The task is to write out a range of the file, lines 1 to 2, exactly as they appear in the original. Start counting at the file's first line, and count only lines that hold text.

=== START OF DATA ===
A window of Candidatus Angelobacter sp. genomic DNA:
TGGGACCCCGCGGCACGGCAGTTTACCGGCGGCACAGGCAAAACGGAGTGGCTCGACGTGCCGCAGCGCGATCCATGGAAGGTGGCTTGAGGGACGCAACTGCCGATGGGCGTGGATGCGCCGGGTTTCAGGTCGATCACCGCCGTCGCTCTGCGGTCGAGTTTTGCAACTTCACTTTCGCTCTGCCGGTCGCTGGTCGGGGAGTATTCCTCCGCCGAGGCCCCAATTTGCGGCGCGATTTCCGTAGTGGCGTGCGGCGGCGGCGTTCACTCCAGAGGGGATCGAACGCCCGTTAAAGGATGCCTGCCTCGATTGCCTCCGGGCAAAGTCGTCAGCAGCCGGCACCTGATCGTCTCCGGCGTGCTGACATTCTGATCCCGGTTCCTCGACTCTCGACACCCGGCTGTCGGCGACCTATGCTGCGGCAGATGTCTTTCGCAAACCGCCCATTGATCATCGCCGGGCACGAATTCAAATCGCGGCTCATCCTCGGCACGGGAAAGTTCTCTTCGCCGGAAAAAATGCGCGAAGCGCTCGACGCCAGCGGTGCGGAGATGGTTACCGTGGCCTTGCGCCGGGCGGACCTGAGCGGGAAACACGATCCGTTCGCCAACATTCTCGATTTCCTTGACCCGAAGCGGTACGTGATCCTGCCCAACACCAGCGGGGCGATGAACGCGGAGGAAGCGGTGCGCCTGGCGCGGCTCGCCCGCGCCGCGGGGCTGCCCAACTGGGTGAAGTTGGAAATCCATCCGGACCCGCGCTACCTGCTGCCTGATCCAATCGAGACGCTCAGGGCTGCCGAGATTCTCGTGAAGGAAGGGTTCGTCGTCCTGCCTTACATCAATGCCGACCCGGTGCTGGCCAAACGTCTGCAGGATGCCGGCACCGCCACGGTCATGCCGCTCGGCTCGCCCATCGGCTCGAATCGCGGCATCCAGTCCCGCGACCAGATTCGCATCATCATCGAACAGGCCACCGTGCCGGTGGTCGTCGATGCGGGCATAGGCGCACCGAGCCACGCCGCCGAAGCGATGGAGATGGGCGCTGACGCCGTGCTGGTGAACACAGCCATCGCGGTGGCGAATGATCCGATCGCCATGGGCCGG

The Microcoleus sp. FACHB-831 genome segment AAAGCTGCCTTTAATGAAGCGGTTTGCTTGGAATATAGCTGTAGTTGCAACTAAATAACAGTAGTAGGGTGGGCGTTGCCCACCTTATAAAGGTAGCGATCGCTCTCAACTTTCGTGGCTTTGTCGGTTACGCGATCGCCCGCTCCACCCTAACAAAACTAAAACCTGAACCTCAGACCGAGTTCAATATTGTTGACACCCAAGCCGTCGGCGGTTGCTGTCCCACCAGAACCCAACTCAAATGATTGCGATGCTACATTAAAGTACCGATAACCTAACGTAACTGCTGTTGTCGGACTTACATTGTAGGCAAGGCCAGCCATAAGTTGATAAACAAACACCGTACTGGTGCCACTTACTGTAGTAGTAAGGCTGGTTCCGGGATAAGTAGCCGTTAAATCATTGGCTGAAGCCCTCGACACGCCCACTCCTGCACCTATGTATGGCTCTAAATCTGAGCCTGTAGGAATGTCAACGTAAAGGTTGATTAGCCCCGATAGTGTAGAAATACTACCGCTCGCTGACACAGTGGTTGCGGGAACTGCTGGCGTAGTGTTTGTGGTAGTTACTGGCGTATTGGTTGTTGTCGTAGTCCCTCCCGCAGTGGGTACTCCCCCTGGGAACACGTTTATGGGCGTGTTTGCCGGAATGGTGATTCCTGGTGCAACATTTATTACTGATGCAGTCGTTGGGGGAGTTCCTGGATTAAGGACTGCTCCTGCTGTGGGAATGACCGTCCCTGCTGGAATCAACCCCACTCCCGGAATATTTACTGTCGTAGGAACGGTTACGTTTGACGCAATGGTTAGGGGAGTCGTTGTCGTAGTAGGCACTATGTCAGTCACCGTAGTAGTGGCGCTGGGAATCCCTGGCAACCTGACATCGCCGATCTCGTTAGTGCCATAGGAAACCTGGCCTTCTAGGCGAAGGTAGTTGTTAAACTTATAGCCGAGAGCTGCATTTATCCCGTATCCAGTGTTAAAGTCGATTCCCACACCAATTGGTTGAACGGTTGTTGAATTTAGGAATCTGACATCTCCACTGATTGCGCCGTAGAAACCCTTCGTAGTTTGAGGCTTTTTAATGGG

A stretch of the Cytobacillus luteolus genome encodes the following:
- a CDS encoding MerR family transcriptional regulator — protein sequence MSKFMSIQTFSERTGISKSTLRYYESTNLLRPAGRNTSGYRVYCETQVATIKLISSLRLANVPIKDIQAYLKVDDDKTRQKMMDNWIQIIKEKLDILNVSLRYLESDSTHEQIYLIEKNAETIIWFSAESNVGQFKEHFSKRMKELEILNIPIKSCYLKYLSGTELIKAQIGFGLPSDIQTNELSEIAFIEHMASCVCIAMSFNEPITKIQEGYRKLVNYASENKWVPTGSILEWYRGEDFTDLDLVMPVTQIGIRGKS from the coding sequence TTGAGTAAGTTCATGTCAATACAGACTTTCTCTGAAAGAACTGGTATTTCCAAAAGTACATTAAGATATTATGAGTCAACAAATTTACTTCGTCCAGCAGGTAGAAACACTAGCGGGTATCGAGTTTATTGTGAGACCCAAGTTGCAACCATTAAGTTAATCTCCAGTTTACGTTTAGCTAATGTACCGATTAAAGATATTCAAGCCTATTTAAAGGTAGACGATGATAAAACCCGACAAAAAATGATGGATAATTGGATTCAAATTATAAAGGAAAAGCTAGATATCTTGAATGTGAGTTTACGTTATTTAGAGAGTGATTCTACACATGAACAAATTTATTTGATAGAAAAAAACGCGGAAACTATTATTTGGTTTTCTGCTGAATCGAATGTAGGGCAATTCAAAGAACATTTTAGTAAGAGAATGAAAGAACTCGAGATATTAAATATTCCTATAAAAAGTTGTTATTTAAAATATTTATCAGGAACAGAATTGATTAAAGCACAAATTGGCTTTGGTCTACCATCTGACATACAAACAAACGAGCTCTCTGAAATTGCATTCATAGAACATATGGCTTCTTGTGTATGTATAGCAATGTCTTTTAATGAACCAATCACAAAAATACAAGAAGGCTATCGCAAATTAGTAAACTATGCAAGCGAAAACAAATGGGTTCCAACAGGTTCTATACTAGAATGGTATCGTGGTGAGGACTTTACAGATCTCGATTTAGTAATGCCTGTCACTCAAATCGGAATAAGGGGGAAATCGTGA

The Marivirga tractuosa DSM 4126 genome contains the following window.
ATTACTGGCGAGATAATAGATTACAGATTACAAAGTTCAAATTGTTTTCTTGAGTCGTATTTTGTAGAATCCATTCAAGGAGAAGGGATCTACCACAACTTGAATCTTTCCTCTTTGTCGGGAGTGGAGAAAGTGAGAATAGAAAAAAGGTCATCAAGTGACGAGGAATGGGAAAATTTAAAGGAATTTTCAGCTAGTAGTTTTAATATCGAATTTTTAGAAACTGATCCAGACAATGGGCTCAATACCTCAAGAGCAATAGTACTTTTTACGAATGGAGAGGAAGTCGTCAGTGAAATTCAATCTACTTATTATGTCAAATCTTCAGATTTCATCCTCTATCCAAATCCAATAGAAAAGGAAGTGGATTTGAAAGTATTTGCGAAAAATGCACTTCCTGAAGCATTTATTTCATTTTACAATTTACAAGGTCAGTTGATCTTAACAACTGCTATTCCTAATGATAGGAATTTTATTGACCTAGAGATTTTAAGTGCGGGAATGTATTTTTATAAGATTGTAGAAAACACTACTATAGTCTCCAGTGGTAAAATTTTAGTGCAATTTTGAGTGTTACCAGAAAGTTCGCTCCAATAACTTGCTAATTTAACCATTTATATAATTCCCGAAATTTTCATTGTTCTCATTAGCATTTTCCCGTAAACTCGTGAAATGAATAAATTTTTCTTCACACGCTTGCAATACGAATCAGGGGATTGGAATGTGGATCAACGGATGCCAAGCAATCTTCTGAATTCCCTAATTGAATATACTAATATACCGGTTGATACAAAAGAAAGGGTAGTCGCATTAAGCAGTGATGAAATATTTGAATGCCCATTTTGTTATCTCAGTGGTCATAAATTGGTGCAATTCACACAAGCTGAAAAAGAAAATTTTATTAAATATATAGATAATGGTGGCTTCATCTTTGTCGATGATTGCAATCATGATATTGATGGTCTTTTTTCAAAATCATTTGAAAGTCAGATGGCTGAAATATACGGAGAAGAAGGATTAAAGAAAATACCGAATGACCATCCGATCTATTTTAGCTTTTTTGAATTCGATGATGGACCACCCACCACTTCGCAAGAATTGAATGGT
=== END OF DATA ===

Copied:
A window of Candidatus Angelobacter sp. genomic DNA:
TGGGACCCCGCGGCACGGCAGTTTACCGGCGGCACAGGCAAAACGGAGTGGCTCGACGTGCCGCAGCGCGATCCATGGAAGGTGGCTTGAGGGACGCAACTGCCGATGGGCGTGGATGCGCCGGGTTTCAGGTCGATCACCGCCGTCGCTCTGCGGTCGAGTTTTGCAACTTCACTTTCGCTCTGCCGGTCGCTGGTCGGGGAGTATTCCTCCGCCGAGGCCCCAATTTGCGGCGCGATTTCCGTAGTGGCGTGCGGCGGCGGCGTTCACTCCAGAGGGGATCGAACGCCCGTTAAAGGATGCCTGCCTCGATTGCCTCCGGGCAAAGTCGTCAGCAGCCGGCACCTGATCGTCTCCGGCGTGCTGACATTCTGATCCCGGTTCCTCGACTCTCGACACCCGGCTGTCGGCGACCTATGCTGCGGCAGATGTCTTTCGCAAACCGCCCATTGATCATCGCCGGGCACGAATTCAAATCGCGGCTCATCCTCGGCACGGGAAAGTTCTCTTCGCCGGAAAAAATGCGCGAAGCGCTCGACGCCAGCGGTGCGGAGATGGTTACCGTGGCCTTGCGCCGGGCGGACCTGAGCGGGAAACACGATCCGTTCGCCAACATTCTCGATTTCCTTGACCCGAAGCGGTACGTGATCCTGCCCAACACCAGCGGGGCGATGAACGCGGAGGAAGCGGTGCGCCTGGCGCGGCTCGCCCGCGCCGCGGGGCTGCCCAACTGGGTGAAGTTGGAAATCCATCCGGACCCGCGCTACCTGCTGCCTGATCCAATCGAGACGCTCAGGGCTGCCGAGATTCTCGTGAAGGAAGGGTTCGTCGTCCTGCCTTACATCAATGCCGACCCGGTGCTGGCCAAACGTCTGCAGGATGCCGGCACCGCCACGGTCATGCCGCTCGGCTCGCCCATCGGCTCGAATCGCGGCATCCAGTCCCGCGACCAGATTCGCATCATCATCGAACAGGCCACCGTGCCGGTGGTCGTCGATGCGGGCATAGGCGCACCGAGCCACGCCGCCGAAGCGATGGAGATGGGCGCTGACGCCGTGCTGGTGAACACAGCCATCGCGGTGGCGAATGATCCGATCGCCATGGGCCGG